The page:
Two weeks after the BCCAO, rats were sacrificed under isoflurane anesthesia. The eyes were immediately dissected in ice-cold phosphate buffered saline and fixed in 4% paraformaldehyde dissolved in 0.1 M phosphate buffer (Sigma, Budapest, Hungary). Tissues were embedded in Durcupan ACM resin (Sigma, Budapest, Hungary), cut at 2 μm and stained with toluidine blue (Sigma, Budapest, Hungary). Sections were mounted in DPX Mountant for histology (Sigma, Budapest, Hungary) and examined in a Nikon Eclipse 80i microscope. Photographs were taken with a digital CCD type camera using the Spot program, from central retinal areas of nearly the same eccentricities (1–2 mm from the optic disc). Files were then further processed with the Adobe Photoshop 7.0 program. Samples for measurements were derived from at least six tissue blocks per animal (n = 4–5 measurements from one tissue block). The following parameters were measured: (i) cross-section of the retina from the outer limiting membrane to the inner limiting membrane (OLM-ILM); (ii) the width of the outer and inner nuclear and outer and inner plexiform layers (ONL, INL, OPL, IPL, respectively); (iii) the number of cells/100 μm section length in the ganglion cell layer (GCL) and the number of cells/1,000 μm2 in the outer nuclear layer (ONL). Results are presented as mean ± SEM. Statistical comparisons were made using the ANOVA test followed by Tukey-B’s post hoc analysis (* p < 0.001; #p < 0.001). Due to the lack of statistical or morphological difference between genders in the sham and BCCAO-standard groups, results are not shown separately for male and female animals in these groups.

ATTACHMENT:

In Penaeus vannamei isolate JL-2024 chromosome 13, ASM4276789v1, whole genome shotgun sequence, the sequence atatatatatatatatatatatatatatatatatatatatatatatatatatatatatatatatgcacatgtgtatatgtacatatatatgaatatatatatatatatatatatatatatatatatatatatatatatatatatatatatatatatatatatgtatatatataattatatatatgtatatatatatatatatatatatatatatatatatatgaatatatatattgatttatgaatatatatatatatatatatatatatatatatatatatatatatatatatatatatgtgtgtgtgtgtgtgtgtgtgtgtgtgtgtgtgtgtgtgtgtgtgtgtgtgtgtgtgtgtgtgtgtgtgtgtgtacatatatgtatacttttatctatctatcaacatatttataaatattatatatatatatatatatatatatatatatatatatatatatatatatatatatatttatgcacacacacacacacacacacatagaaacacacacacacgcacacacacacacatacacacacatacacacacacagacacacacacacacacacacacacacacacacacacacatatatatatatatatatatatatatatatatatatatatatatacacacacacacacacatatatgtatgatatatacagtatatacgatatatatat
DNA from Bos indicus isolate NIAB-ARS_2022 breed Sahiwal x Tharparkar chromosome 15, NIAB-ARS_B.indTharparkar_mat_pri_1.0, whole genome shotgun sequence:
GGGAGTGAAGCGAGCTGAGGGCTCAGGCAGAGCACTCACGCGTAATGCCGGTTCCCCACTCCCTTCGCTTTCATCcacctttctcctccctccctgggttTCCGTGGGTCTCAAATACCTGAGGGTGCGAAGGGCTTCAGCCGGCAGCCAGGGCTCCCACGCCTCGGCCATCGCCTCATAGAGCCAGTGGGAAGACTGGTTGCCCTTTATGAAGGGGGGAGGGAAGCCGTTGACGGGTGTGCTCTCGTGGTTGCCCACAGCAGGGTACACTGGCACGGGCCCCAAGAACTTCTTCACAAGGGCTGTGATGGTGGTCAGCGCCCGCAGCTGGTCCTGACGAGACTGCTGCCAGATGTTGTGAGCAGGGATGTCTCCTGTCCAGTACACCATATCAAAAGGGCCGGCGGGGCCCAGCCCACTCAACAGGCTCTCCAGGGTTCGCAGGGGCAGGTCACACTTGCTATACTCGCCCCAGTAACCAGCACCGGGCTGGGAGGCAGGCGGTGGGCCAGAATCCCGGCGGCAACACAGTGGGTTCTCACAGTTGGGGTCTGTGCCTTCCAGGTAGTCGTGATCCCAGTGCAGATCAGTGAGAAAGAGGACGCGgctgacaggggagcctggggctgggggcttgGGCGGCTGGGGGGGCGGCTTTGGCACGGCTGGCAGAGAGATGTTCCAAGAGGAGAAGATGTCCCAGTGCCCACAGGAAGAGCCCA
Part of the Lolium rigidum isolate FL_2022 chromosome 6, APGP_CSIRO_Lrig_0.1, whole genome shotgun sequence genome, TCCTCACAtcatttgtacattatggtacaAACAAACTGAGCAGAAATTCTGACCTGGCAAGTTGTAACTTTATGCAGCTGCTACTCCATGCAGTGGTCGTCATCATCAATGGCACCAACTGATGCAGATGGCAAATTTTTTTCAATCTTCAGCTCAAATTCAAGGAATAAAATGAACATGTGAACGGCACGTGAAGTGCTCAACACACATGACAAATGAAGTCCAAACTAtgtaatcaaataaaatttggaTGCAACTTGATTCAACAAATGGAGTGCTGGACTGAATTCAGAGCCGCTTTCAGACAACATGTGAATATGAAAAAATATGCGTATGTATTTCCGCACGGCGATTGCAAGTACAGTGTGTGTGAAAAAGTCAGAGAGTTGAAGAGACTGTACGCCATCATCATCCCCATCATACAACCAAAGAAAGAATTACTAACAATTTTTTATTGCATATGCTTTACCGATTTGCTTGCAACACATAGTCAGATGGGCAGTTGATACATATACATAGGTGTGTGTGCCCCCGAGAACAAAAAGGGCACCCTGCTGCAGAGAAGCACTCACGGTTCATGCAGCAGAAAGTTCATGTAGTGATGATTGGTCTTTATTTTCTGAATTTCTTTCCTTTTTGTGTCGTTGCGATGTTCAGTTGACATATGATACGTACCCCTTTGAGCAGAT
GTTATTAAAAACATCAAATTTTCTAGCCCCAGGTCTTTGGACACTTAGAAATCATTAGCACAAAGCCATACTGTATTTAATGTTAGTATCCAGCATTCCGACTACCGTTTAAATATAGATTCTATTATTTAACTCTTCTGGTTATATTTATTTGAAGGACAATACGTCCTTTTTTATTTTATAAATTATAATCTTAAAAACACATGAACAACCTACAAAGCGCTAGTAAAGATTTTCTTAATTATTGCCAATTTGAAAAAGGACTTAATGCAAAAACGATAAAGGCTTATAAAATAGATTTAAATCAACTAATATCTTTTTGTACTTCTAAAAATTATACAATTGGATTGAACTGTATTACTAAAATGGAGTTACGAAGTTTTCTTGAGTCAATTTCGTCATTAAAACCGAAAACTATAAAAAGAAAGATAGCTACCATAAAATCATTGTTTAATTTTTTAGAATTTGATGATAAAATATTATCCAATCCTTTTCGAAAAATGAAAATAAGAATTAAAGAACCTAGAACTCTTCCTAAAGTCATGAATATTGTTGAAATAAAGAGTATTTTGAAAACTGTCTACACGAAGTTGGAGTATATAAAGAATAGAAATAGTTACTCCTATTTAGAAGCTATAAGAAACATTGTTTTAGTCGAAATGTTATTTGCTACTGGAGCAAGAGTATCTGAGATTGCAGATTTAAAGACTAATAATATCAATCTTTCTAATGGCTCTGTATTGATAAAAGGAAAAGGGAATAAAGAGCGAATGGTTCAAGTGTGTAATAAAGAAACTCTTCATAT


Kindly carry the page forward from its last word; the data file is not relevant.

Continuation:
In summary, the present study showed that (1) enriched environment has protective effects in adult ischemic retinal lesion, while (2) impoverished environment further increases the degree of ischemic injury; and that (3) these environmental effects are gender-dependent: females are less responsive to the positive effects of environmental enrichment and more vulnerable to retinal ischemia in social isolation.
This study was supported by OTKA K104984, 100144, PD109644, TAMOP (4.2.1.B-10/2/KONV-2010-002, 4.2.2.B-10/1-2010-0029, 4.2.2.A-11/1/KONV-2012-0024), Arimura Foundation, PTE-MTA “Lendulet” Program, Bolyai Scholarship, University of Pecs Research Grant AOK-KA 2013, Richter Gedeon Centenary Foundation, 4.2.4.A/2-11-1-2012-0001 National Excellence Program.
Conflict of Interest
The authors declare no conflict of interest.